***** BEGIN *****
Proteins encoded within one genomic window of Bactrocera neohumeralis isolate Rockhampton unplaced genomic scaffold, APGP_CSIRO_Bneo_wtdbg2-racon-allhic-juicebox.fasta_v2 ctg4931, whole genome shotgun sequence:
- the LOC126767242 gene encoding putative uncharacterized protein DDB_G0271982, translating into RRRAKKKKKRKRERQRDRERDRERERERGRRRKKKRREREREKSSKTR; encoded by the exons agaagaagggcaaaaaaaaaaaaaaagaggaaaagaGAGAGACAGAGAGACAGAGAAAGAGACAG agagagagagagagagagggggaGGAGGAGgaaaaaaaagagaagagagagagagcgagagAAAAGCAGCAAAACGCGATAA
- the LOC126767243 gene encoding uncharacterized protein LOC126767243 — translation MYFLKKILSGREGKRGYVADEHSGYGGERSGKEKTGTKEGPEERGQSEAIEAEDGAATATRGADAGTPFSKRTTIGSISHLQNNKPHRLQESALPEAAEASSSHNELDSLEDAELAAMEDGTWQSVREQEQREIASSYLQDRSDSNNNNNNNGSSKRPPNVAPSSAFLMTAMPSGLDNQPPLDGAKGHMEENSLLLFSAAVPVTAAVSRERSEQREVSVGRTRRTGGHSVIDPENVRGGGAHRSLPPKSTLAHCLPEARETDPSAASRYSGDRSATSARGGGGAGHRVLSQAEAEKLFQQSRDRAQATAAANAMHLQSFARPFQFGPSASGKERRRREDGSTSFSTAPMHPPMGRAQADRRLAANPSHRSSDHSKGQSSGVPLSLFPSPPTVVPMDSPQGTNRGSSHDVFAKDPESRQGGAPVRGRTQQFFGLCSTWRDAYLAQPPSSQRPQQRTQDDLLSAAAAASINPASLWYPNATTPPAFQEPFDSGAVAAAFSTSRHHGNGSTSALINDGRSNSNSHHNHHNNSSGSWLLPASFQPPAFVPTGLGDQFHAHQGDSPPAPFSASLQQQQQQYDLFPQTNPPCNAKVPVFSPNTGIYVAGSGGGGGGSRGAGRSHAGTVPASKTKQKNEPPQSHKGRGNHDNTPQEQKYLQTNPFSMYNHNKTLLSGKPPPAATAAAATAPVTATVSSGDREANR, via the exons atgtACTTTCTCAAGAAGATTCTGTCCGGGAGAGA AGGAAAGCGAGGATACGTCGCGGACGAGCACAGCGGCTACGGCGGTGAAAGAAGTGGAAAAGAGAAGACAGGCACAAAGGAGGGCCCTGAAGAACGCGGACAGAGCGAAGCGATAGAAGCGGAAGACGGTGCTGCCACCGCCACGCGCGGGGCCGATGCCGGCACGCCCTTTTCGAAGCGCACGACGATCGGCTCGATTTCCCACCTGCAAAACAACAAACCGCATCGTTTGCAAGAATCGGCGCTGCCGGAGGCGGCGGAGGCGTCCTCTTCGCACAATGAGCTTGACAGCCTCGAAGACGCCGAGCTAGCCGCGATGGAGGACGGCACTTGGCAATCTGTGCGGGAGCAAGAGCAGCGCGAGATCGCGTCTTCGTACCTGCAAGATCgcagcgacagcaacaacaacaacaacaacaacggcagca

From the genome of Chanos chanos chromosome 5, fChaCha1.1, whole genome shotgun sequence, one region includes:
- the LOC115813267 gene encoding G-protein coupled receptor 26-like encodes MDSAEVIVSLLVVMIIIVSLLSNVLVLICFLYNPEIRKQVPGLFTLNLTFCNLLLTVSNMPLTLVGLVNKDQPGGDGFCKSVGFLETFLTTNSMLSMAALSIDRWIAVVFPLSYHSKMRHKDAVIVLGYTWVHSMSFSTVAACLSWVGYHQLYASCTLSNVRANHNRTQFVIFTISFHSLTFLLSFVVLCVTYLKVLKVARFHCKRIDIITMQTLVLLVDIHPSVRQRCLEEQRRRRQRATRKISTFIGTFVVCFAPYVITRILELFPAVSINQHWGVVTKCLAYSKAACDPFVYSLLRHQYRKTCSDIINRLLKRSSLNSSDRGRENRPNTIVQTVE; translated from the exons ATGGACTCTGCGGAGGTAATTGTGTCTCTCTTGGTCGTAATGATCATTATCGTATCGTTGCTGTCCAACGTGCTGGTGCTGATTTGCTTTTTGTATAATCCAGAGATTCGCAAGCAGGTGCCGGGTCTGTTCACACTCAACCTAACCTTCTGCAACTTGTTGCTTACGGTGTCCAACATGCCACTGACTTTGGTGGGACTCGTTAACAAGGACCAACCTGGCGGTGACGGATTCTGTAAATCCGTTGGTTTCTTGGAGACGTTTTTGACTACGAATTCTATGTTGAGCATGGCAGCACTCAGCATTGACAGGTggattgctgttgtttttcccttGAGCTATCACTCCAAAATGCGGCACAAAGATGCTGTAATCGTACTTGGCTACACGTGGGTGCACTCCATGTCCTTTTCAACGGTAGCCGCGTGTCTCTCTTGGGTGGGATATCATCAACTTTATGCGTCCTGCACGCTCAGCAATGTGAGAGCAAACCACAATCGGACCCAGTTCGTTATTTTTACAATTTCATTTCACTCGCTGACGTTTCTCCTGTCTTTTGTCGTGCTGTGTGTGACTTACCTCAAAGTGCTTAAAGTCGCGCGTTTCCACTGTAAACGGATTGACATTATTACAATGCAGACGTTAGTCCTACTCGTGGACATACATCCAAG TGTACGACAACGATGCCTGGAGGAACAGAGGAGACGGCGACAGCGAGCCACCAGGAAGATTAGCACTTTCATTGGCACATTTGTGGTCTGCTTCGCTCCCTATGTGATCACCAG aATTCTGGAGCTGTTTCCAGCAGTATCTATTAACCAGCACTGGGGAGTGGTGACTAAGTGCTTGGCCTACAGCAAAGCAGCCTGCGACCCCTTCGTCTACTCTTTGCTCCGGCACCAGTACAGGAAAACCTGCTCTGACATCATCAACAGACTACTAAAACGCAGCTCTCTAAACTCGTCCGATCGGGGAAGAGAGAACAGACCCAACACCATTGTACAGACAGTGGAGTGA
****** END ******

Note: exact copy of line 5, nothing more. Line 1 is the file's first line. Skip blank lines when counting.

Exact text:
- the LOC115813267 gene encoding G-protein coupled receptor 26-like encodes MDSAEVIVSLLVVMIIIVSLLSNVLVLICFLYNPEIRKQVPGLFTLNLTFCNLLLTVSNMPLTLVGLVNKDQPGGDGFCKSVGFLETFLTTNSMLSMAALSIDRWIAVVFPLSYHSKMRHKDAVIVLGYTWVHSMSFSTVAACLSWVGYHQLYASCTLSNVRANHNRTQFVIFTISFHSLTFLLSFVVLCVTYLKVLKVARFHCKRIDIITMQTLVLLVDIHPSVRQRCLEEQRRRRQRATRKISTFIGTFVVCFAPYVITRILELFPAVSINQHWGVVTKCLAYSKAACDPFVYSLLRHQYRKTCSDIINRLLKRSSLNSSDRGRENRPNTIVQTVE; translated from the exons ATGGACTCTGCGGAGGTAATTGTGTCTCTCTTGGTCGTAATGATCATTATCGTATCGTTGCTGTCCAACGTGCTGGTGCTGATTTGCTTTTTGTATAATCCAGAGATTCGCAAGCAGGTGCCGGGTCTGTTCACACTCAACCTAACCTTCTGCAACTTGTTGCTTACGGTGTCCAACATGCCACTGACTTTGGTGGGACTCGTTAACAAGGACCAACCTGGCGGTGACGGATTCTGTAAATCCGTTGGTTTCTTGGAGACGTTTTTGACTACGAATTCTATGTTGAGCATGGCAGCACTCAGCATTGACAGGTggattgctgttgtttttcccttGAGCTATCACTCCAAAATGCGGCACAAAGATGCTGTAATCGTACTTGGCTACACGTGGGTGCACTCCATGTCCTTTTCAACGGTAGCCGCGTGTCTCTCTTGGGTGGGATATCATCAACTTTATGCGTCCTGCACGCTCAGCAATGTGAGAGCAAACCACAATCGGACCCAGTTCGTTATTTTTACAATTTCATTTCACTCGCTGACGTTTCTCCTGTCTTTTGTCGTGCTGTGTGTGACTTACCTCAAAGTGCTTAAAGTCGCGCGTTTCCACTGTAAACGGATTGACATTATTACAATGCAGACGTTAGTCCTACTCGTGGACATACATCCAAG TGTACGACAACGATGCCTGGAGGAACAGAGGAGACGGCGACAGCGAGCCACCAGGAAGATTAGCACTTTCATTGGCACATTTGTGGTCTGCTTCGCTCCCTATGTGATCACCAG aATTCTGGAGCTGTTTCCAGCAGTATCTATTAACCAGCACTGGGGAGTGGTGACTAAGTGCTTGGCCTACAGCAAAGCAGCCTGCGACCCCTTCGTCTACTCTTTGCTCCGGCACCAGTACAGGAAAACCTGCTCTGACATCATCAACAGACTACTAAAACGCAGCTCTCTAAACTCGTCCGATCGGGGAAGAGAGAACAGACCCAACACCATTGTACAGACAGTGGAGTGA